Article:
So, two dukes would equal twenty thousand men, right?
Maybe, but not in this context. In this context, a single man has two dukes. OK, technically three, but the basket case remains in a basket.
My two dukes are very different, however. They're not even the same brand.
|The KTM looks big next to the truck. It isn't.|
Let's rewind. In the beginning, there was... No, no, not that far...
OK. I've had dukes for years. Big, fast, loud motorbikes. Wonderful fun to ride, but compared to your typical commuter bike, expensive to maintain. When my son upgraded his bike to a sports model, he let me have his old banger - a venerable Kawasaki GPX250 - and I switched to commuting on that. Sure, I didn't cut quite as dashing a figure on the little Kwaka, but it always got me to work and home again, and quite cheaply. That is, until it was stolen.
|New meets old|
My son's sports bike had been stolen, but was recovered with minor damage, so I returned the GPX to him so he could get to work while his good bike was being fixed, and started burning through the tyres on my big duke. Within a week, the Kawasaki was stolen, ridden through a speed camera, through a red light, and into a car. We suspected the same scumbags, and hoped they'd been hurt. Sadly, fingerprint and DNA testing didn't prove the offender's identity, even though the cops have a good idea who he is.
|In the bush|
Honda's CBR250R is really popular, and there were numerous low km second hand models available in my price range. It's a bit heavy, in my opinion, and my test ride, was, well, underwhelming. I wanted to like it, but I couldn't. Yes it's a fine bike, and well made, but I thought it was soft and uninspiring.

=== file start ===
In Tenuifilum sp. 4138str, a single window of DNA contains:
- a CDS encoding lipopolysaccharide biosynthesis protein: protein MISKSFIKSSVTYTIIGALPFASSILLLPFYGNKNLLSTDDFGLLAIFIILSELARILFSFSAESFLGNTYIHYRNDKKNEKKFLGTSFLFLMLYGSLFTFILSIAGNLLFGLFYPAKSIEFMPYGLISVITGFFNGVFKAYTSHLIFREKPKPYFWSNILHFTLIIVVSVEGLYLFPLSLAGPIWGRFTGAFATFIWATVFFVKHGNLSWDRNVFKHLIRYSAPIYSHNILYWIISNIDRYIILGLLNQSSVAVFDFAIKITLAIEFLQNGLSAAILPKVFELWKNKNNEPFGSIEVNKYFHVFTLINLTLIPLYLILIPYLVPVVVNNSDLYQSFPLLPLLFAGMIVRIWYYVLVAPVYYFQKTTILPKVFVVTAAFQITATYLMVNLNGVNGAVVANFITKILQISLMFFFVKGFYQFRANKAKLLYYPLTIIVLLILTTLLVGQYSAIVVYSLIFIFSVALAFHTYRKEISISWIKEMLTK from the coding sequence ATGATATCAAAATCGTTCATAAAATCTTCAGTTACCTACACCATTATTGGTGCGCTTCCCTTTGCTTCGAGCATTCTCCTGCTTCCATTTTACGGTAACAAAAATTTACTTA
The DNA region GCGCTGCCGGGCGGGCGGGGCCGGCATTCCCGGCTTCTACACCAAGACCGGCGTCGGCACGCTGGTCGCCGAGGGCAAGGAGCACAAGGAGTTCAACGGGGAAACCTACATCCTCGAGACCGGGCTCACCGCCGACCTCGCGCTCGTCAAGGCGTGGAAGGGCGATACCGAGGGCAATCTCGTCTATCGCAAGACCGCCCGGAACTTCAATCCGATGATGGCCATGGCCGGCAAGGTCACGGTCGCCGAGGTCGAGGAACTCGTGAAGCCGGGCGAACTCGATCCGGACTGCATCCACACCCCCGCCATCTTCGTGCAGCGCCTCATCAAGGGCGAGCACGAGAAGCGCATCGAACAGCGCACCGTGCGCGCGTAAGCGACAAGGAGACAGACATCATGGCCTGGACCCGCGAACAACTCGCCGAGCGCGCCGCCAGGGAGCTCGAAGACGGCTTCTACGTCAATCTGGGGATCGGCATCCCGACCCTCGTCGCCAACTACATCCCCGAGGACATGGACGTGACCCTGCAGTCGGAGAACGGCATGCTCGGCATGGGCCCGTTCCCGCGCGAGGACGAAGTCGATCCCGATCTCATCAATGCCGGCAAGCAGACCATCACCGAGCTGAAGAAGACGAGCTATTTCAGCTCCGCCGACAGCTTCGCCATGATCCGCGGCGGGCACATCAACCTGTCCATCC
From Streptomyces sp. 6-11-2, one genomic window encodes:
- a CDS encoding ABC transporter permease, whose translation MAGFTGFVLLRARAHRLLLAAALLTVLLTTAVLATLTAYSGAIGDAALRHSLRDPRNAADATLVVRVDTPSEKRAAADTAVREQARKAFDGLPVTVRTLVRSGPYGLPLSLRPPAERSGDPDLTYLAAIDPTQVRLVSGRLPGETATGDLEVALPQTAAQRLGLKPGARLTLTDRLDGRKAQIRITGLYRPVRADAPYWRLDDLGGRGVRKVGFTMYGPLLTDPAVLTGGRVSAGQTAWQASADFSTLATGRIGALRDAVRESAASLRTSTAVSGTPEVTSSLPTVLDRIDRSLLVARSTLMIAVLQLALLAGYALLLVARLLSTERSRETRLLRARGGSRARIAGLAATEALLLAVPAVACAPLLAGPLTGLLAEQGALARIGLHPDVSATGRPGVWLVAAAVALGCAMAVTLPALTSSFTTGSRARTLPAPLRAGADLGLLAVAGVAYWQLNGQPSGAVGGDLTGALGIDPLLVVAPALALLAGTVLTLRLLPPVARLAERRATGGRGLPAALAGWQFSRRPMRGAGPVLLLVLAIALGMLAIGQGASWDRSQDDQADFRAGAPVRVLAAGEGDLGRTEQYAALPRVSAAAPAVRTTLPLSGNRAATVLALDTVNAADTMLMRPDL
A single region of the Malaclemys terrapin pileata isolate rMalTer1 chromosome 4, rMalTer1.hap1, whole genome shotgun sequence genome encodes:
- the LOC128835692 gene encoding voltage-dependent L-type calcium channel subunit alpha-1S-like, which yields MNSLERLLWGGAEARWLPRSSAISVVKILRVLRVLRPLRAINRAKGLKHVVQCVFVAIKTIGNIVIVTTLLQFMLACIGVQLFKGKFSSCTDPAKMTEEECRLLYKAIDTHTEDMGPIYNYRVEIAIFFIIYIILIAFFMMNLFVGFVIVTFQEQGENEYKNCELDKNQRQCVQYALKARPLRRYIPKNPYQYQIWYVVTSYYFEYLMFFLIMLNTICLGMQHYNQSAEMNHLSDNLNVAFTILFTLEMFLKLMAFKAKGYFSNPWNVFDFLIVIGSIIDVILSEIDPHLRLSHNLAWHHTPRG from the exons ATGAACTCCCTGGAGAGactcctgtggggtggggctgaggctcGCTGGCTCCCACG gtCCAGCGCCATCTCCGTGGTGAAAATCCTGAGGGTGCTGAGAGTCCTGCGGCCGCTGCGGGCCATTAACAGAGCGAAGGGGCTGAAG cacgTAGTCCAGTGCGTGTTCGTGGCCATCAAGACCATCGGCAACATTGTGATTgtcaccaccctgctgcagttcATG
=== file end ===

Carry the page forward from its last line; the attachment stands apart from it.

|One of these vehicles did over 200 km today|
Honda did, however, make me see the resale benefits of ABS, and also made me realise that brand new bikes were available for almost the same price as second hand - as I browsed, I realised it was actually possible to buy a two year old, but brand new, non-ABS model for less than some were advertising them second hand. I think that in a few years, ABS will be expected - it will be hard to sell non-ABS bikes to learners.
So I started looking at new bikes. Unfortunately, other than discount, run out Hondas, and the ugly Inazuma, it looked like the reasonably priced alternatives were mainly Chinese. I wouldn't rule them out, but want to wait for them to establish a better reputation before going down the Mandarin route.
Honda were still high on my radar, despite the blands, but really, only if I had to. I kept looking, and another brand appeared when I searched for new bikes. KTM.
|At the end of a firetrail|
Hmmm. I'd really only thought of KTM as dirt bike people, although one of my colleagues has a 690 motard style KTM, and loves it, but motards aren't really my cup of tea. Still, the reviews sounded promising, and even though it's only 200cc, it puts out almost as much power as the Honda, with 30 kg less weight! What's more, there's even a dealer as handy to me as any of the Japanese brands. Time for a test ride!
Oh yeah. This time I returned with a silly grin on my face, having zipped around town, cruised at freeway speed, and even zoomed up a local hill much more quickly than a 200cc single had any right to go. I liked it, and much more than the Honda.
Now I had to decide. A 2012 model at $6k ride away, or a 2013 model for only $500 more. In my mind, it was obvious, especially as the 2013 model has ABS, but SWMBO took a little more convincing.
If you've been looking closely at the pictures, you know the answer. I went ABS. So far I'm loving it.
Even with run in restrictions, it will still sit just under 100km/h, and feels like there's plenty more in reserve. The average fuel economy display on the dash has gone as high as 53 km/l - an astounding 149 old skool mpg! The trouble is, I'm not sure what it's measuring. Fuel use this trip, fuel use last X seconds, or what. I've only filled up once so far (at 269km, just under 50 km with the reserve light lit), so will know more as I use it.
|I couldn't help but laugh|